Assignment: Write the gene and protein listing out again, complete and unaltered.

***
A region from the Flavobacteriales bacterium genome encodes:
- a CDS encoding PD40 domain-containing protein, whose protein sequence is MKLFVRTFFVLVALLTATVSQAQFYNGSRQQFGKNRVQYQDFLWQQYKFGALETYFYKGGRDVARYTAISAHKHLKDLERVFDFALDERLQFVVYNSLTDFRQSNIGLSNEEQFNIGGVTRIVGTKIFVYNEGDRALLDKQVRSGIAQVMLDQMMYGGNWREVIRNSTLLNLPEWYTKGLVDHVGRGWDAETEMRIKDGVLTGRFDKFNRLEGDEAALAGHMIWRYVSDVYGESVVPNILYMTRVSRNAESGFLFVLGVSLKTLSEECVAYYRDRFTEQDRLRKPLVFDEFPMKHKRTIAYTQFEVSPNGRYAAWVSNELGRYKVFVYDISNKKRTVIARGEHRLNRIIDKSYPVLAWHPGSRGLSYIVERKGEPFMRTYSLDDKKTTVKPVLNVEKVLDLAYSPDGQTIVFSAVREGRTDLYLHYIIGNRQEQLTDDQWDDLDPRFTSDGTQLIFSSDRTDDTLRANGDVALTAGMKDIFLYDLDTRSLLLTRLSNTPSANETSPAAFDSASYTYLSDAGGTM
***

A region from the Flavobacteriales bacterium genome encodes:
- a CDS encoding PD40 domain-containing protein, whose protein sequence is MKLFVRTFFVLVALLTATVSQAQFYNGSRQQFGKNRVQYQDFLWQQYKFGALETYFYKGGRDVARYTAISAHKHLKDLERVFDFALDERLQFVVYNSLTDFRQSNIGLSNEEQFNIGGVTRIVGTKIFVYNEGDRALLDKQVRSGIAQVMLDQMMYGGNWREVIRNSTLLNLPEWYTKGLVDHVGRGWDAETEMRIKDGVLTGRFDKFNRLEGDEAALAGHMIWRYVSDVYGESVVPNILYMTRVSRNAESGFLFVLGVSLKTLSEECVAYYRDRFTEQDRLRKPLVFDEFPMKHKRTIAYTQFEVSPNGRYAAWVSNELGRYKVFVYDISNKKRTVIARGEHRLNRIIDKSYPVLAWHPGSRGLSYIVERKGEPFMRTYSLDDKKTTVKPVLNVEKVLDLAYSPDGQTIVFSAVREGRTDLYLHYIIGNRQEQLTDDQWDDLDPRFTSDGTQLIFSSDRTDDTLRANGDVALTAGMKDIFLYDLDTRSLLLTRLSNTPSANETSPAAFDSASYTYLSDAGGTM